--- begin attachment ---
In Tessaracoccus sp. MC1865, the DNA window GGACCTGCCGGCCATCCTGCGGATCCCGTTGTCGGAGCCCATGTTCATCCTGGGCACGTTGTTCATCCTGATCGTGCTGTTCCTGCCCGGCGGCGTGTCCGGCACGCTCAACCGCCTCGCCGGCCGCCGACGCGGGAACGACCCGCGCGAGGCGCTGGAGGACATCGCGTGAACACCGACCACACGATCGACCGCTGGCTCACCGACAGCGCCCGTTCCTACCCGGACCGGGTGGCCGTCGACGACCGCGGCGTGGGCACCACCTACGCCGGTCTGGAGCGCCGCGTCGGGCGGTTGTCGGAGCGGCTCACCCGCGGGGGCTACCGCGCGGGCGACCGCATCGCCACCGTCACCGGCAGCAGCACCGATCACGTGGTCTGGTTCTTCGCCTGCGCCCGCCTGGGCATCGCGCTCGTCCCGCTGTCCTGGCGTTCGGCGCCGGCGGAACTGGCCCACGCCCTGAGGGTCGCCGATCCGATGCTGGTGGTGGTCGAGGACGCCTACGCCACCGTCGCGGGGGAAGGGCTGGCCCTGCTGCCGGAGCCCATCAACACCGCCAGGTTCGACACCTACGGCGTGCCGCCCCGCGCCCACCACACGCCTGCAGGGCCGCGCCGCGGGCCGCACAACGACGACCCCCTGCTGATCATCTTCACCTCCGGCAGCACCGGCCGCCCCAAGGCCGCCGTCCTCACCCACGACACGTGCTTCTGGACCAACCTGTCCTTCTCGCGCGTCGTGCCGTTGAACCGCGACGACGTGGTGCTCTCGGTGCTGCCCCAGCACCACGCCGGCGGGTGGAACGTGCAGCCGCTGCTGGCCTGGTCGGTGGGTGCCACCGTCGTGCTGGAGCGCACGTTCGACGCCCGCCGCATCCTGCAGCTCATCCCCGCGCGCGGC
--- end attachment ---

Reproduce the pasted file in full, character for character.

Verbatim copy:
In Tessaracoccus sp. MC1865, the DNA window GGACCTGCCGGCCATCCTGCGGATCCCGTTGTCGGAGCCCATGTTCATCCTGGGCACGTTGTTCATCCTGATCGTGCTGTTCCTGCCCGGCGGCGTGTCCGGCACGCTCAACCGCCTCGCCGGCCGCCGACGCGGGAACGACCCGCGCGAGGCGCTGGAGGACATCGCGTGAACACCGACCACACGATCGACCGCTGGCTCACCGACAGCGCCCGTTCCTACCCGGACCGGGTGGCCGTCGACGACCGCGGCGTGGGCACCACCTACGCCGGTCTGGAGCGCCGCGTCGGGCGGTTGTCGGAGCGGCTCACCCGCGGGGGCTACCGCGCGGGCGACCGCATCGCCACCGTCACCGGCAGCAGCACCGATCACGTGGTCTGGTTCTTCGCCTGCGCCCGCCTGGGCATCGCGCTCGTCCCGCTGTCCTGGCGTTCGGCGCCGGCGGAACTGGCCCACGCCCTGAGGGTCGCCGATCCGATGCTGGTGGTGGTCGAGGACGCCTACGCCACCGTCGCGGGGGAAGGGCTGGCCCTGCTGCCGGAGCCCATCAACACCGCCAGGTTCGACACCTACGGCGTGCCGCCCCGCGCCCACCACACGCCTGCAGGGCCGCGCCGCGGGCCGCACAACGACGACCCCCTGCTGATCATCTTCACCTCCGGCAGCACCGGCCGCCCCAAGGCCGCCGTCCTCACCCACGACACGTGCTTCTGGACCAACCTGTCCTTCTCGCGCGTCGTGCCGTTGAACCGCGACGACGTGGTGCTCTCGGTGCTGCCCCAGCACCACGCCGGCGGGTGGAACGTGCAGCCGCTGCTGGCCTGGTCGGTGGGTGCCACCGTCGTGCTGGAGCGCACGTTCGACGCCCGCCGCATCCTGCAGCTCATCCCCGCGCGCGGC